John Kerry has definitively lost the popular vote by some three and a half million votes. That makes an all-out lawyers’ war in Ohio devoid of moral force (and I doubt that in the end there’ll be one).
Kerry ran a tactical campaign, devoid of vision or explicable alternatives, utterly lacking in message discipline, and riddled with misjudgments — it was one of the most incompetently run presidential campaigns by a Democrat in my lifetime.
Kerry’s biggest blunder was his failure to focus like a laser on the economy in the final weeks of the campaign, despite polls showing it was the number one issue on voters’ minds. The lethal character of Kerry’s scatter-shot, flailing, themeless campaign close can be clearly seen in the Ohio exit polls. In the Buckeye State, 62% of the voters said the economy was “not good” — BUT asked who they’d trust with the economy, they were evenly split between Bush and Kerry, 48-48%. The national number on that question actually favored Bush, who got 48% on the economy to Kerry’s 46%.
By not focusing on the economy, even in a state that had lost 250,000 jobs on Bush’s watch Kerry couldn’t make the case that he’d do better. Whatever economic message (feeble though it may have been) which his campaign had was blown out of the water by Kerry’s final-week harangues on the Iraqi explosives issue (about which there was too much reportorial dispute in the media to provide him a clean shot at Bush).
The Rove-Bush Republicans ran a brilliant, disciplined, and utterly base campaign that used three principal issues to defeat the Democrats: Iraq, Israel, and gays.
History will record that John Kerry lost the election on the day he voted the Constitution-shredding blank check for Bush’s war on Iraq. He was hobbled throughout the campaign by this vote, which shackled him to a me-too posture that included endlessly repeated pledges to “stay the course” in Iraq and “win” the occupation. Kerry could not, therefore, develop and present a full-blown critique of Bush on Iraq, nor offer a genuine alternative to him on it. The non-existent Kerry “plan” (based on the hubris that he could con foreign allies into sending their troops to bleed and die for the U.S. crimes at Abu Ghraib) wasn’t bought by the voters. Bush won by making the link between Iraq and the war on terrorism — the Big Lie which Kerry could not effectively counter, because he’d bought into it at the beginning. And it was on that endlessly hammered lie that Bush won the country on the Iraq issue — the exit polls Tuesday night showed that voters thought the Iraq war was part of the war on terror by 52-44%.
There was a missed moment (one of many) in the campaign, right after the devastating Senate report on the U.S. intelligence failure leading up to the war, when Kerry could have done what his Senate colleague (and Intelligence Committee ranking Democrat) Jay Rockefeller did then — say, “If I’d known then what I know now, I’d never had voted for the war.” But the cautious and spineless Kerry didn’t have the intestinal fortitude or the inner conviction necessary to break with his vote for war. It would probably have worked — Americans like someone who can admit a mistake. But Kerry listened to his overpriced, condohead campaign consultants, and instead hid behind his medals.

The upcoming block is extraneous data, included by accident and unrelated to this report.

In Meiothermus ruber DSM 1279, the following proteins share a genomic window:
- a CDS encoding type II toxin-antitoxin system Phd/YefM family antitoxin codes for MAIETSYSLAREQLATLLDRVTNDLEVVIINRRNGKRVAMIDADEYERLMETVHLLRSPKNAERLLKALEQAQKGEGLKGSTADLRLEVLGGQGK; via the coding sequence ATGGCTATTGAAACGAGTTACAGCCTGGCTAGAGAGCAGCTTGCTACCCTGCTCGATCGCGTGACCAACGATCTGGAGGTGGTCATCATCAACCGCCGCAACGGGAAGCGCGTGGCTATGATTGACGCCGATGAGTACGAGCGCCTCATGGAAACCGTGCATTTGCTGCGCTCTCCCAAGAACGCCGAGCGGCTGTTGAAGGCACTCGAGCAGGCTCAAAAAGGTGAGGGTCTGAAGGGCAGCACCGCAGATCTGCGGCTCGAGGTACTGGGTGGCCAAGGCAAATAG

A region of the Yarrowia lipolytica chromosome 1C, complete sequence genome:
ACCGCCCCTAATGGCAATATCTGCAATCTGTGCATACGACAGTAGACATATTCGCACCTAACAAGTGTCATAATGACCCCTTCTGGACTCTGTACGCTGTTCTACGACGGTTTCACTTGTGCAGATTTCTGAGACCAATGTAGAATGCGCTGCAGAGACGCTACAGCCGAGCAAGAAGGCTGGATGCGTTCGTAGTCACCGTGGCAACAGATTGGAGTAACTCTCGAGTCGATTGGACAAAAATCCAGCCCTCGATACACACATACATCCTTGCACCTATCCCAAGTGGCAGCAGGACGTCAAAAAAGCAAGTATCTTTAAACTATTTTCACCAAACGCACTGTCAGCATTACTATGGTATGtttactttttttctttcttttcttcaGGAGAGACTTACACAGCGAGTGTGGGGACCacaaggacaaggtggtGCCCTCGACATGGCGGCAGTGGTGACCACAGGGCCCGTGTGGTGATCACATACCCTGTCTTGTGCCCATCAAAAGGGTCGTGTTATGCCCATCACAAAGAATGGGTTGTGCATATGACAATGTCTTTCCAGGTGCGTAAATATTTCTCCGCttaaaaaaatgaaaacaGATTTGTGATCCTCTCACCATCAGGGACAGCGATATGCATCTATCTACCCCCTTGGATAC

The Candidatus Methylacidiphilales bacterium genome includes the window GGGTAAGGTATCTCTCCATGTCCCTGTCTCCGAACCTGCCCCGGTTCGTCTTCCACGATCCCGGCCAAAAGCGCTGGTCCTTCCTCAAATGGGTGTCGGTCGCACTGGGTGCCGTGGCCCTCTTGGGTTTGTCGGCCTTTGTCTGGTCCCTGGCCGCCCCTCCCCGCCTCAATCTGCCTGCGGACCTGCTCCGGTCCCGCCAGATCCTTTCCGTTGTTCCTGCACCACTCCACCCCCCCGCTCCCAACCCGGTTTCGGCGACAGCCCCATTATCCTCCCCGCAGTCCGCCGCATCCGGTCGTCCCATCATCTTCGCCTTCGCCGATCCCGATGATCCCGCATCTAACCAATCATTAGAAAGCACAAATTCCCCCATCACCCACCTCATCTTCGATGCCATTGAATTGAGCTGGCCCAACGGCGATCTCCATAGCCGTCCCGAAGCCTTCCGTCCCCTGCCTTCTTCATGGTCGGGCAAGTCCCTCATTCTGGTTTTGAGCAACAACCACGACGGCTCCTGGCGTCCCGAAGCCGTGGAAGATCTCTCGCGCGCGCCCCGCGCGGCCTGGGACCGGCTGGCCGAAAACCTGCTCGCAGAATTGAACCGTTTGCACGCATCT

The Rove-Bush decision to French-kiss Ariel Sharon was entirely an electoral one, directly aimed at Florida. It worked. Bush thus was able to peel off enough of the Jewish vote to reduce the Democratic majorities in Dade County, Palm Beach and other enclaves necessary to overcome Bush, with his lock on the Hispanics and evangelicals. The president won Florida, and quite comfortably.
Finally, there was the decision to surf on the anti-gay backlash that first surfaced in the wake of the Supreme Court’s decision to overturn the so-called sodomy laws, and intensify it as soon as the Massachusetts Supreme Court decided (as it was clear it would) that denying marriage equality to gay people was a violation of fundamental civil rights. The tools to scapegoat gays were the Federal Marriage Amendment and the 11 anti-gay state referenda.
The exit polls showed that 21 percent of voters said that “moral values” — more than either Iraq or the economy — was what determined their vote. This is, after all, a country drowning in censorious, politicized religiosity. Nowhere did this strategy work better than in Ohio, where the southern tier is the cultural equivalent of a Deep South state, drowning in religiously-inculcated homo-hate; and where traditionally Democratic working class Catholic voters — whom Kerry failed to bind to him with an economic program that could arouse their passions — were peeled off in sufficient numbers to reduce Kerry’s margins in the larger cities. And the sweeping anti-gay referendum in Ohio — which outlaws civil unions or any more minor legal recognition of same-sex couples, as well as gay marriage — passed by 2-1. As it did in all the other ten states with referenda, with the smallest margin of victory for the anti-gay measure in Oregon (where it won by 14 points).
Undoubtedly, the Corporate Democrats and their liberal power-junkie helpmates will decide that they lost the election because they didn’t squirm far enough to the right. Where is the institutional leadership — or the leader — who could fight for a reorientation of the party toward a populist, progressive, passionate commitment to social and economic justice as a REAL alternative to reactionary Republicanism? Oh, Hillary Clinton, you say? Don’t make me laugh. But she’ll undoubtedly be the Democrats’ nominee in 2008 — which is why we can expect, not four more years of Republican rule, but 12.
Doug Ireland, a longtime radical journalist and media critic, runs the blog DIRELAND.